The Journey Back from Stroke with Rich Kane
Episode 132 of The Unique CPA features an inspiring conversation with Rich Kane about his experience surviving a stroke at a young age. Rich talks to Randy about his harrowing stroke story and recovery journey, including the lingering effects it’s had on his daily life and career. Both of them discuss the emotional impact the stroke has had on their lives. For accounting professionals, this episode highlights the real-life challenges stroke survivors face and promotes greater awareness of risk factors, with Randy and Rich discussing how to identify stroke symptoms through the BE FAST acronym. Overall, it’s an insightful look at overcoming adversity through the lens of two stroke survivor CPAs.
Today, our guest is Rich Kane. Rich is a CPA. He’s actually Director of Business Services for a firm in the Chicago suburbs, and he is a QuickBooks guru. I think he’s been a QuickBooks Pro advisor for 25, 26 years now, top 100 for at least six years on the QuickBooks Pro advisor side. Rich and I have a few things in common: We are both CPAs, we are both in the northwest suburbs of Chicago, and we are both stroke survivors, which is going to be a theme of our discussion today. But before we get into that, Rich, welcome to The Unique CPA.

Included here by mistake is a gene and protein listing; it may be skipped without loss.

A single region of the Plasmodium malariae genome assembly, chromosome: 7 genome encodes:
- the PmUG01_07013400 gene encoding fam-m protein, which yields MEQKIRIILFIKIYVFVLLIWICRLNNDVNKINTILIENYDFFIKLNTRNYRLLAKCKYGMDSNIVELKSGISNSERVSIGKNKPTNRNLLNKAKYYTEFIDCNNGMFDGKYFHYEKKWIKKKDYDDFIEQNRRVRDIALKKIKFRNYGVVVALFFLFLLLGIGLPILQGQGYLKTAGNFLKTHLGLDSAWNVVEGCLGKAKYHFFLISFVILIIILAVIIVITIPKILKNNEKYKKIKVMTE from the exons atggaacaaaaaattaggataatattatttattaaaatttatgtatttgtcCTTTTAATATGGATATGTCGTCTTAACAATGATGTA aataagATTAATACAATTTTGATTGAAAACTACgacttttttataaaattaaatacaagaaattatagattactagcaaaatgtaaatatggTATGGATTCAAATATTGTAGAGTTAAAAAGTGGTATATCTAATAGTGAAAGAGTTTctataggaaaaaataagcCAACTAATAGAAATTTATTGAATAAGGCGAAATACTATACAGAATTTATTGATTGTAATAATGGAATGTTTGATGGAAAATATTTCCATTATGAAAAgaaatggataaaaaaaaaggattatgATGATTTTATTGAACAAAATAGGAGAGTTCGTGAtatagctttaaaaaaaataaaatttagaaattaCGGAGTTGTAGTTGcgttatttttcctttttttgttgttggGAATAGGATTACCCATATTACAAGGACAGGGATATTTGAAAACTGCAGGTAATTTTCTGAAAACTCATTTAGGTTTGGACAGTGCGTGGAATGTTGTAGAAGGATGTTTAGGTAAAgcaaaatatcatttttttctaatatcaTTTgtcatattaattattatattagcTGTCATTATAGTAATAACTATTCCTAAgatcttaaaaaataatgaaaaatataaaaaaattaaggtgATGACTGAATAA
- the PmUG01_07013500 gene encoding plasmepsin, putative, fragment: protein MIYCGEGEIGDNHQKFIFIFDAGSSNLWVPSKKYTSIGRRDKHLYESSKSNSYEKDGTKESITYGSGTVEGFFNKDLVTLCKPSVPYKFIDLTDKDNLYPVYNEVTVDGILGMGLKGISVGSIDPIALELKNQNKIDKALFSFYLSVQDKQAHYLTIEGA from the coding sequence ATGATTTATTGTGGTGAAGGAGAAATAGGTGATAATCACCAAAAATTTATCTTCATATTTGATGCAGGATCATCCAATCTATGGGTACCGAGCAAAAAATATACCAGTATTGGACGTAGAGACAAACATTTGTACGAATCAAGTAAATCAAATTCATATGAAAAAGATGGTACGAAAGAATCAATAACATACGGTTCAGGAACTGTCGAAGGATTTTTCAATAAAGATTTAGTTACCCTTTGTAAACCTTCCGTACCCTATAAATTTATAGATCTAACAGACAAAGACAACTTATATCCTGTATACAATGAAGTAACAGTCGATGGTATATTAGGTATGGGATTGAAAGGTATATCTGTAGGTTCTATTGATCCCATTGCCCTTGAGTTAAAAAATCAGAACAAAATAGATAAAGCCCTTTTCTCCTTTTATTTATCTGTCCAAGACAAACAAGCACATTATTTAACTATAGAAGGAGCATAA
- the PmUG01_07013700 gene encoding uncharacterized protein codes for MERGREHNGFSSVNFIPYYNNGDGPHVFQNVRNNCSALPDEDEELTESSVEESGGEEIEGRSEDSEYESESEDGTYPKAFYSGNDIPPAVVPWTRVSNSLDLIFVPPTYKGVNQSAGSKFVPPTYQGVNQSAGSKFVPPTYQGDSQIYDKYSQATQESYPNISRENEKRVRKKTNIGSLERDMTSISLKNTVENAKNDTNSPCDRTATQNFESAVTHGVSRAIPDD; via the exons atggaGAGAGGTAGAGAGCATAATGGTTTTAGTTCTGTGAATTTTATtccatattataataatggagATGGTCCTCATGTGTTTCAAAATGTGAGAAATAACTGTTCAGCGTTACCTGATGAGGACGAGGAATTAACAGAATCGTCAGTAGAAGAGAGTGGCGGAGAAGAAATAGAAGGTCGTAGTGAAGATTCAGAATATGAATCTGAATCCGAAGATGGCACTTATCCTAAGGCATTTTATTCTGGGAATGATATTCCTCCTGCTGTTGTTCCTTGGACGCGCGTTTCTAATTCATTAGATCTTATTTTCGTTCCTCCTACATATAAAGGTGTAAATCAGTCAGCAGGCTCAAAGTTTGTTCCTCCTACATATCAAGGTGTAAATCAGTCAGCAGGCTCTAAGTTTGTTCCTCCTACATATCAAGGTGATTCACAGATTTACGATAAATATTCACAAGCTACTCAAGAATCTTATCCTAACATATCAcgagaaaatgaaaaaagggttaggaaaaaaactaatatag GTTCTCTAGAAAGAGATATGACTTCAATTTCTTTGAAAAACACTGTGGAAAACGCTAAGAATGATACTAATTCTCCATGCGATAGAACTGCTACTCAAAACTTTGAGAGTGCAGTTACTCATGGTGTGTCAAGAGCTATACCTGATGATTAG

Well, Randy, I wish we could be talking about a different subject today. But it’s kind of important. But yeah, you’re part of a club that I guess not many people really want to join. But there are people out there that unfortunately do suffer a stroke. And there are a lot of survivors out there.